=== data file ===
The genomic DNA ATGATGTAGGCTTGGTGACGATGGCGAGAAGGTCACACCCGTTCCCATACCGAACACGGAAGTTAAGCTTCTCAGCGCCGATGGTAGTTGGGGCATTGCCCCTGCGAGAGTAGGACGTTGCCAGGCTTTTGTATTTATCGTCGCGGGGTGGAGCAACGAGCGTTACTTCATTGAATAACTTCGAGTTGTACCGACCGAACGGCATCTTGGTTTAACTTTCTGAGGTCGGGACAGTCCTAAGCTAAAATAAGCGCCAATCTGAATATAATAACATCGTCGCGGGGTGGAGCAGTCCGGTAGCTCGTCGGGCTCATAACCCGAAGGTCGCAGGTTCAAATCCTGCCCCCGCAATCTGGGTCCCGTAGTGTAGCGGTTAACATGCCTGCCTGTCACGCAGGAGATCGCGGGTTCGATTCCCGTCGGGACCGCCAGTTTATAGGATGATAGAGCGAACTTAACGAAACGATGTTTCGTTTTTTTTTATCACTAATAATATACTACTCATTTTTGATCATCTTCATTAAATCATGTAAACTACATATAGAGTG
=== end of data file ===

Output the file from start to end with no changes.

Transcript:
The genomic DNA ATGATGTAGGCTTGGTGACGATGGCGAGAAGGTCACACCCGTTCCCATACCGAACACGGAAGTTAAGCTTCTCAGCGCCGATGGTAGTTGGGGCATTGCCCCTGCGAGAGTAGGACGTTGCCAGGCTTTTGTATTTATCGTCGCGGGGTGGAGCAACGAGCGTTACTTCATTGAATAACTTCGAGTTGTACCGACCGAACGGCATCTTGGTTTAACTTTCTGAGGTCGGGACAGTCCTAAGCTAAAATAAGCGCCAATCTGAATATAATAACATCGTCGCGGGGTGGAGCAGTCCGGTAGCTCGTCGGGCTCATAACCCGAAGGTCGCAGGTTCAAATCCTGCCCCCGCAATCTGGGTCCCGTAGTGTAGCGGTTAACATGCCTGCCTGTCACGCAGGAGATCGCGGGTTCGATTCCCGTCGGGACCGCCAGTTTATAGGATGATAGAGCGAACTTAACGAAACGATGTTTCGTTTTTTTTTATCACTAATAATATACTACTCATTTTTGATCATCTTCATTAAATCATGTAAACTACATATAGAGTG